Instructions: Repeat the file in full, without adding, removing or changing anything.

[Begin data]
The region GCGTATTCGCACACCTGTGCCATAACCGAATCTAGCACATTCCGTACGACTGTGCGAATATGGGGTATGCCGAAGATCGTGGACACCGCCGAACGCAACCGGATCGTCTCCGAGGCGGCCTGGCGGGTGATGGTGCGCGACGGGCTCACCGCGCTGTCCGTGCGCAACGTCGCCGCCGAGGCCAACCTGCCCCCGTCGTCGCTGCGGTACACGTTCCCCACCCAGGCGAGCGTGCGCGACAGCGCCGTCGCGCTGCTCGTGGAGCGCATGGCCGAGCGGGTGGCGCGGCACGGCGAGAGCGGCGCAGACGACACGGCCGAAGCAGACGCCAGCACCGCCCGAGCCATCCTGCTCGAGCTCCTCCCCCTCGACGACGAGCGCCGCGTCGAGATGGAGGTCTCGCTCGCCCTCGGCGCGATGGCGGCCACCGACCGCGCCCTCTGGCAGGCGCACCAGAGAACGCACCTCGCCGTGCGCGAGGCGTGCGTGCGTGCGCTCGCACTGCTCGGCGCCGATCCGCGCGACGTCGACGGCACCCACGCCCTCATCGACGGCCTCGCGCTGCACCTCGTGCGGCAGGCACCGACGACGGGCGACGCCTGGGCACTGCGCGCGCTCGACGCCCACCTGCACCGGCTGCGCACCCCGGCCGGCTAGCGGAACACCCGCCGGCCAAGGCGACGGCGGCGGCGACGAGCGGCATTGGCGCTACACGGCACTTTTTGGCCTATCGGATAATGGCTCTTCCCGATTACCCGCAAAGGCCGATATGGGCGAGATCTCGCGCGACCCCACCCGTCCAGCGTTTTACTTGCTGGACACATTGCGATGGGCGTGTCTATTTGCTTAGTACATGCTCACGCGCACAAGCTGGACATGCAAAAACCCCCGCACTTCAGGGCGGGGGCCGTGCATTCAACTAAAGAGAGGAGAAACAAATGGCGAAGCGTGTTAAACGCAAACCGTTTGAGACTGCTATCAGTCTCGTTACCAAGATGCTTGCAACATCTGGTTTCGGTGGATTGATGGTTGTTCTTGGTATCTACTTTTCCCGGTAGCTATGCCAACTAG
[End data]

The region GCGTATTCGCACACCTGTGCCATAACCGAATCTAGCACATTCCGTACGACTGTGCGAATATGGGGTATGCCGAAGATCGTGGACACCGCCGAACGCAACCGGATCGTCTCCGAGGCGGCCTGGCGGGTGATGGTGCGCGACGGGCTCACCGCGCTGTCCGTGCGCAACGTCGCCGCCGAGGCCAACCTGCCCCCGTCGTCGCTGCGGTACACGTTCCCCACCCAGGCGAGCGTGCGCGACAGCGCCGTCGCGCTGCTCGTGGAGCGCATGGCCGAGCGGGTGGCGCGGCACGGCGAGAGCGGCGCAGACGACACGGCCGAAGCAGACGCCAGCACCGCCCGAGCCATCCTGCTCGAGCTCCTCCCCCTCGACGACGAGCGCCGCGTCGAGATGGAGGTCTCGCTCGCCCTCGGCGCGATGGCGGCCACCGACCGCGCCCTCTGGCAGGCGCACCAGAGAACGCACCTCGCCGTGCGCGAGGCGTGCGTGCGTGCGCTCGCACTGCTCGGCGCCGATCCGCGCGACGTCGACGGCACCCACGCCCTCATCGACGGCCTCGCGCTGCACCTCGTGCGGCAGGCACCGACGACGGGCGACGCCTGGGCACTGCGCGCGCTCGACGCCCACCTGCACCGGCTGCGCACCCCGGCCGGCTAGCGGAACACCCGCCGGCCAAGGCGACGGCGGCGGCGACGAGCGGCATTGGCGCTACACGGCACTTTTTGGCCTATCGGATAATGGCTCTTCCCGATTACCCGCAAAGGCCGATATGGGCGAGATCTCGCGCGACCCCACCCGTCCAGCGTTTTACTTGCTGGACACATTGCGATGGGCGTGTCTATTTGCTTAGTACATGCTCACGCGCACAAGCTGGACATGCAAAAACCCCCGCACTTCAGGGCGGGGGCCGTGCATTCAACTAAAGAGAGGAGAAACAAATGGCGAAGCGTGTTAAACGCAAACCGTTTGAGACTGCTATCAGTCTCGTTACCAAGATGCTTGCAACATCTGGTTTCGGTGGATTGATGGTTGTTCTTGGTATCTACTTTTCCCGGTAGCTATGCCAACTAG